DSMM modifications now ensure that IPv4 DSMM servers only ever modify A records, their associated PTR records and DHCID records, while DSMM IPv6 severs only modify AAAA records, their associated PTR records, and DHCID records.

Note that DSMM is not a perfect solution, it is a compromise that can work well provided all participating DNS updaters play by DSMM rules. As with anything else in life, it only works as well as those who particpate behave.

While conflict detection is enabled by default, DSMM is not. To enable DSMM, both update-conflict-detection and ddns-dual-stack-mixed-mode must be true.


Built into conflict resolution is the protection of manually made entries for static clients. Per the rules of conflict resolution, a DNS updater may not alter forward DNS entries unless there is a DHCID RR which matches for whom the update is being made. Therefore, any forward DNS entries without a corresponding DHCID RR cannot be altered by such an updater.

In some environments, it may be desirable to use only this aspect of conflict resolution and allow DNS updaters to overwrite entries for dynamic clients regardless of what client owns them. In other words, the presence or lack of a DHCID RR is used to determine whether entries may or may not be overwritten. Whether or not the client matches the data value of the DHCID RR is irrelevant. This behavior, off by default, can be configured through the parameter, ddns-guard-id-must-match. As with DSMM, this behavior is can only be enabled if conflict resolution is enabled. This behavior should be considered carefully before electing to use it.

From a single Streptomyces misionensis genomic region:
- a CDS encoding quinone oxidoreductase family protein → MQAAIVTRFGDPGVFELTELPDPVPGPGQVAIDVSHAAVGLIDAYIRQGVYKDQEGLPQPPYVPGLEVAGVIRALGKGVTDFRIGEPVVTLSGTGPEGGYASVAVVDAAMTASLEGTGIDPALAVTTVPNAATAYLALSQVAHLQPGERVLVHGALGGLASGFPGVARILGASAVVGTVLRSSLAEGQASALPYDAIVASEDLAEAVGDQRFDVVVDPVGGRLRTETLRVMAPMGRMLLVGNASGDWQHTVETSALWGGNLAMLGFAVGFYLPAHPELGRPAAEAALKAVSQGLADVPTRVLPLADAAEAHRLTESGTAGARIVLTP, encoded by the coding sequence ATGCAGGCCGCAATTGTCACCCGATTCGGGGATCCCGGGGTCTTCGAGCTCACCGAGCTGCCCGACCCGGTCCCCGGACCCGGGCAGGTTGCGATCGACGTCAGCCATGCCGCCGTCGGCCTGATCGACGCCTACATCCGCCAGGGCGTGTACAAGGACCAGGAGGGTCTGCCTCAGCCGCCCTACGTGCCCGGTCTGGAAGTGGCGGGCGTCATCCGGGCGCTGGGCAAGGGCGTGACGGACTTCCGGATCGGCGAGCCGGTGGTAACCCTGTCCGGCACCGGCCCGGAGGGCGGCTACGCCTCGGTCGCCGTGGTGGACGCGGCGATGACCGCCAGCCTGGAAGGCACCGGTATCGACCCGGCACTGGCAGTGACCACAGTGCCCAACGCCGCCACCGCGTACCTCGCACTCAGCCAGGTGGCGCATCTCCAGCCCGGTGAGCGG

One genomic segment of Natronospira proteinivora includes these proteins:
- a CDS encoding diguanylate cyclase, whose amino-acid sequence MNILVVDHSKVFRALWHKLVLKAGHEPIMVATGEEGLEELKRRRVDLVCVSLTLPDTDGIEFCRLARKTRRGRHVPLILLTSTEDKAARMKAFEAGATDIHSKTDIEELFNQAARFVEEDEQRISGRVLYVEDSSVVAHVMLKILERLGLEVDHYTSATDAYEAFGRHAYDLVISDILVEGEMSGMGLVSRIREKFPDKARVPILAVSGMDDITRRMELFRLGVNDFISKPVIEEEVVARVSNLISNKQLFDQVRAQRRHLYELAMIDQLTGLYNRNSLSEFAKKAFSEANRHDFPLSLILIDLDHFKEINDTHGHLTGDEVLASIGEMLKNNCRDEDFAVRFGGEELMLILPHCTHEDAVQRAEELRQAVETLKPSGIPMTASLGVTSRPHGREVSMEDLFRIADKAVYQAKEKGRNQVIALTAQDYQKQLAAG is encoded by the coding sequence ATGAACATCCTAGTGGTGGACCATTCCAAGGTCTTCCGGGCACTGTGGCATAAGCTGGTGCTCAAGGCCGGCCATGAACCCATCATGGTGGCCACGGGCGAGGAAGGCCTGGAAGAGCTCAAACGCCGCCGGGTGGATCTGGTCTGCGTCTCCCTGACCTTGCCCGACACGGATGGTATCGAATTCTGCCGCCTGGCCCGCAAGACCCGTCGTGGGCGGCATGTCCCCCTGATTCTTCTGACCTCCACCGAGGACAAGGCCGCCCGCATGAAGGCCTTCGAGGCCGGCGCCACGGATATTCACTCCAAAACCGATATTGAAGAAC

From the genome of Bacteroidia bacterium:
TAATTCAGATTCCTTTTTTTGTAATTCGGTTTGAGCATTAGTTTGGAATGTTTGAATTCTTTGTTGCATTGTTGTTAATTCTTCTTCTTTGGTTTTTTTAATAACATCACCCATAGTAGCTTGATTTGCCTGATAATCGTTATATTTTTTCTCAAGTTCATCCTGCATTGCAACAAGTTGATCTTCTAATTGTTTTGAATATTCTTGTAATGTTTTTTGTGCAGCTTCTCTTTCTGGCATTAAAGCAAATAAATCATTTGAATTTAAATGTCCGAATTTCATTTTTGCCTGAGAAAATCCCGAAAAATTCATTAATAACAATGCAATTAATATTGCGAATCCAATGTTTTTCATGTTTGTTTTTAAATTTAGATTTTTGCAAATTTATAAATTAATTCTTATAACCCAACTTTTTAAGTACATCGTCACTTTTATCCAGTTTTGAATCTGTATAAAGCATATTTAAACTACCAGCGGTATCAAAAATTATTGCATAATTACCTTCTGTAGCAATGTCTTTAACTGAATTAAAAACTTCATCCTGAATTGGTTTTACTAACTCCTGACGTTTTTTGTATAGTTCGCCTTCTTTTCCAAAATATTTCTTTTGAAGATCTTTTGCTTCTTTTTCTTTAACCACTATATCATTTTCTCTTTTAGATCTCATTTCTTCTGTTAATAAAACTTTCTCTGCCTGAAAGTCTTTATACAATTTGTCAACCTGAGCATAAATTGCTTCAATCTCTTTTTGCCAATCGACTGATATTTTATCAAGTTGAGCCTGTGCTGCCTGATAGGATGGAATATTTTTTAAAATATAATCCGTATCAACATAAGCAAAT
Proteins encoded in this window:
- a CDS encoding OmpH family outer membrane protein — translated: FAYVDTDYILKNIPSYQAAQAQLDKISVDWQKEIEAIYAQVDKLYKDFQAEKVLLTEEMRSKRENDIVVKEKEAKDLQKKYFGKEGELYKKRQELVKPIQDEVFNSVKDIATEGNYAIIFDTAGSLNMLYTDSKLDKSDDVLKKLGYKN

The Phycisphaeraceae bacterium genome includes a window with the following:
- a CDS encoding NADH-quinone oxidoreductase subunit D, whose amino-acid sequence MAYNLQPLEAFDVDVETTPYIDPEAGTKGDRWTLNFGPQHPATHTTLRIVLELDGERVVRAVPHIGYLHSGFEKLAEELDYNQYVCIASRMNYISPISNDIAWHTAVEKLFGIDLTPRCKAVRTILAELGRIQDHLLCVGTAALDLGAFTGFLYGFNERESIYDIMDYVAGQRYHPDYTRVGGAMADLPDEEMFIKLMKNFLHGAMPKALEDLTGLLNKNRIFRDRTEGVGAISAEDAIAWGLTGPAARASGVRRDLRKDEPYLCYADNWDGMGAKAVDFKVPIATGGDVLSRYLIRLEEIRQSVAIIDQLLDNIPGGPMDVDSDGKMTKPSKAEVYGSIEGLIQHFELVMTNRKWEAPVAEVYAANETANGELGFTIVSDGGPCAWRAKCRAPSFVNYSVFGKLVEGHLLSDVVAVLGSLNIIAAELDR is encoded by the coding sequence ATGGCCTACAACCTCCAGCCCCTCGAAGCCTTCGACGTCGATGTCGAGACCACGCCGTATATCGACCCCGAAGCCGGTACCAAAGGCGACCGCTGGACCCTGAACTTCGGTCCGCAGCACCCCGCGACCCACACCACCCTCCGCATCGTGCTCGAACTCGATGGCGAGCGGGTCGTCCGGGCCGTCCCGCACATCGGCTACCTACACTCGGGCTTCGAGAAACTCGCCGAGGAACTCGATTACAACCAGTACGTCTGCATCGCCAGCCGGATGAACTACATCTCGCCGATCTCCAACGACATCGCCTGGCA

There is an additional parameter that can be used with DSMM ddns-other-guard-is-dynamic. When enabled along with DSMM, a server will regard the presence of a DHCID RR of the other style type as indicating that the forward DNS entries for that FQDN should be dynamic and may be overwritten. For example, such a server using interim style could overwrite the DNS entries for an FQDN if there is only a DHDID type DHDID RR for the FQDN. Essentially, if there are dynamic entries for one protocol, that is enough to overcome the static protection of entries for the other protocol. This behavior warrants careful consideration before electing to use it.